In the event of an emergency, please call our office at 403.474.5600. If after hours, press 8 to be directed to Dr. Michelle’s cell phone. Leave a detailed message with a phone number where you can be reached. If you are unable to reach Dr. Michelle, please go directly to the Alberta Children’s Hospital Emergency Department. 

Dental trauma is a common occurrence in childhood. If trauma does happen, please try to stay calm and call our office as soon as possible so we can help you decide what to do. If necessary, we’ll have you come in, or direct you to the right place.


Common dental emergencies include:


Knocked out adult tooth

Locate the tooth. Hold the tooth by the crown (the white part), not by the root (the yellow part). Place the tooth back into the socket immediately if possible. If contaminated, gently rinse with cold tap water (plug the sink) and then place the tooth back into the socket. Hold the tooth in place with finger pressure or a clean cloth. If you cannot put the tooth back in the socket, place the tooth in a cup of milk or saliva. You can also place the tooth in your child’s mouth (between the cheeks and gums) being careful not to swallow the tooth.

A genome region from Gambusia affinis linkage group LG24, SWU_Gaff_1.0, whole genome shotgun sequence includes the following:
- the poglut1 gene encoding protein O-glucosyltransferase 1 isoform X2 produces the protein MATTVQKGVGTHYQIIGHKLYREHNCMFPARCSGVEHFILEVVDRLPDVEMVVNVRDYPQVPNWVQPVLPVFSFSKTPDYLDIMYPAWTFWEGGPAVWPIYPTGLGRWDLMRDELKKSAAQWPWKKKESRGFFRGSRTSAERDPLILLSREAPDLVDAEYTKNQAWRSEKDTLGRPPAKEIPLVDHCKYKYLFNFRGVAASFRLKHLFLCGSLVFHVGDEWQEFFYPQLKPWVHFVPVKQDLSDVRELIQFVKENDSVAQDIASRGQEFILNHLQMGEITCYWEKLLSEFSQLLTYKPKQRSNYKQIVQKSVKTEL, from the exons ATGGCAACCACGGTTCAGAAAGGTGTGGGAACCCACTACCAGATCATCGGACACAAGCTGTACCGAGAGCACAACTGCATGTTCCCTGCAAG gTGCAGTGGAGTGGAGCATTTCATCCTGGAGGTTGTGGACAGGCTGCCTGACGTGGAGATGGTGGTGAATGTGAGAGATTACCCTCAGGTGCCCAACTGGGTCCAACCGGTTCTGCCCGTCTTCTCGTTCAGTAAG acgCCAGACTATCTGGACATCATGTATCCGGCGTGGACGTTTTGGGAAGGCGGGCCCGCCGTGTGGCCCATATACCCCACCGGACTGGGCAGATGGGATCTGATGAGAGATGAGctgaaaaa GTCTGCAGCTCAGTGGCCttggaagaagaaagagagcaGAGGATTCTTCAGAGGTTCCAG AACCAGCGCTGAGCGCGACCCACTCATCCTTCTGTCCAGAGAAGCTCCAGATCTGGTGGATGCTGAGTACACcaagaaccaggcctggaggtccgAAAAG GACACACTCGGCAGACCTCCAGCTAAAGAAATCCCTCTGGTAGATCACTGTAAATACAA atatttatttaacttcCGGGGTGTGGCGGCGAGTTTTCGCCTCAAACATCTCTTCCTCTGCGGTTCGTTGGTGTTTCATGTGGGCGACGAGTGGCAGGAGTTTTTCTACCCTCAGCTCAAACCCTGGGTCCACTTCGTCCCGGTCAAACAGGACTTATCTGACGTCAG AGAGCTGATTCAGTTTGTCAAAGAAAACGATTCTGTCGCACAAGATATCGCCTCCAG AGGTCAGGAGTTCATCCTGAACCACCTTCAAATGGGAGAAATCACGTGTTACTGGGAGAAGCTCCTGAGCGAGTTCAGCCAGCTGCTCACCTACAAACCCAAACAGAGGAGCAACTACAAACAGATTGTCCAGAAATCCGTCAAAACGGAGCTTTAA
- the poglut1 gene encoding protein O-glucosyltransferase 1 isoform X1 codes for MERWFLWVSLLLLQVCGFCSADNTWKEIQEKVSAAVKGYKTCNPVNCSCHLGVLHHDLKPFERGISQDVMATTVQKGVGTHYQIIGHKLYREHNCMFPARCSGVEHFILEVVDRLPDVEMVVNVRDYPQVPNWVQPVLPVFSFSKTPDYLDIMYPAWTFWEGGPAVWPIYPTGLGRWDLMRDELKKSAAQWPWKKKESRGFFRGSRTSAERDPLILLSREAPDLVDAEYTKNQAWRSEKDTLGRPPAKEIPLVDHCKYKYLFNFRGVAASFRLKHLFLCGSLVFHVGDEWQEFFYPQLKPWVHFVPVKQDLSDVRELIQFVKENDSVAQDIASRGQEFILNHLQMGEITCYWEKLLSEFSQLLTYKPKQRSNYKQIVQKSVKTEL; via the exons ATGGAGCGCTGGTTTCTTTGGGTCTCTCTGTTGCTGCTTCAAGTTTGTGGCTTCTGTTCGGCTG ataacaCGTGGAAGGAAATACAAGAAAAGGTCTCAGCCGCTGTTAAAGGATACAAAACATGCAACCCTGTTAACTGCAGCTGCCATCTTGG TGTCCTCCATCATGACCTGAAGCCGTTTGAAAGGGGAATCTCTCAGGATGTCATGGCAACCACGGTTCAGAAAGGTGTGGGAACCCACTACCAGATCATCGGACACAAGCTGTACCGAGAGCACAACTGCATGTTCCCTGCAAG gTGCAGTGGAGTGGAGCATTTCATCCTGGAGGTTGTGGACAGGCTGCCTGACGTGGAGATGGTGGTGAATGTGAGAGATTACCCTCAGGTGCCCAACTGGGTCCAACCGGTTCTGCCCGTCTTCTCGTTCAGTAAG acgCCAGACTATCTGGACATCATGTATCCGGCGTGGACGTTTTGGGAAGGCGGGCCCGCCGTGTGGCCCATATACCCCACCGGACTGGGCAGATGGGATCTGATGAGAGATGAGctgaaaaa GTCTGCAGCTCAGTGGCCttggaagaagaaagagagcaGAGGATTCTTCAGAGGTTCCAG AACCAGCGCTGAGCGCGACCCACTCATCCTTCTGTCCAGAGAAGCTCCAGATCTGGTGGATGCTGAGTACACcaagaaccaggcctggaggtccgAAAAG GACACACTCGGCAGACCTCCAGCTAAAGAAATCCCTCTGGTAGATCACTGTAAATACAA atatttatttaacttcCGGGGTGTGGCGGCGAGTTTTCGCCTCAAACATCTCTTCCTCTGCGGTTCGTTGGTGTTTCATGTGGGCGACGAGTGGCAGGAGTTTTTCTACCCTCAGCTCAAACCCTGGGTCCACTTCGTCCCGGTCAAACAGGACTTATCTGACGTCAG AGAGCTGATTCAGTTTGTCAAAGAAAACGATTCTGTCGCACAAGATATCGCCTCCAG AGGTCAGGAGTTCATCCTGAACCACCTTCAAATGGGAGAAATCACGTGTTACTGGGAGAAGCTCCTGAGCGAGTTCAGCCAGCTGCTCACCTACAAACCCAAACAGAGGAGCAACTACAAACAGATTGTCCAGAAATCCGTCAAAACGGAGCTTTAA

Call us immediately - the faster you act, the better your chances of saving the tooth.

Knocked out baby tooth

Locate the tooth but do not try to replace the baby tooth in the socket. This is to avoid potential for subsequent damage to the developing permanent tooth. Call us as soon as possible. 

Broken adult tooth

Gather any broken tooth fragments and place them in milk or water. Gently rinse the mouth with water and apply cold compresses over the injured area to reduce swelling. Call us as soon as possible.


Clean the area around the sore tooth. Brush and floss the area to help dislodge any trapped food or debris and rinse the mouth with warm salt water. Take acetaminophen (Tylenol) or ibuprofen (Advil) for pain and call our office to schedule an appointment. If your child’s face is swollen, call us right away as your child may need antibiotics.


Think Prevention: Have your child wear a mouthguard (and helmet when appropriate) when participating in sports or recreational activities. Do not let young children run around with objects in their mouth (eg. toothbrush, pencils, etc.) and childproof your house to prevent falls.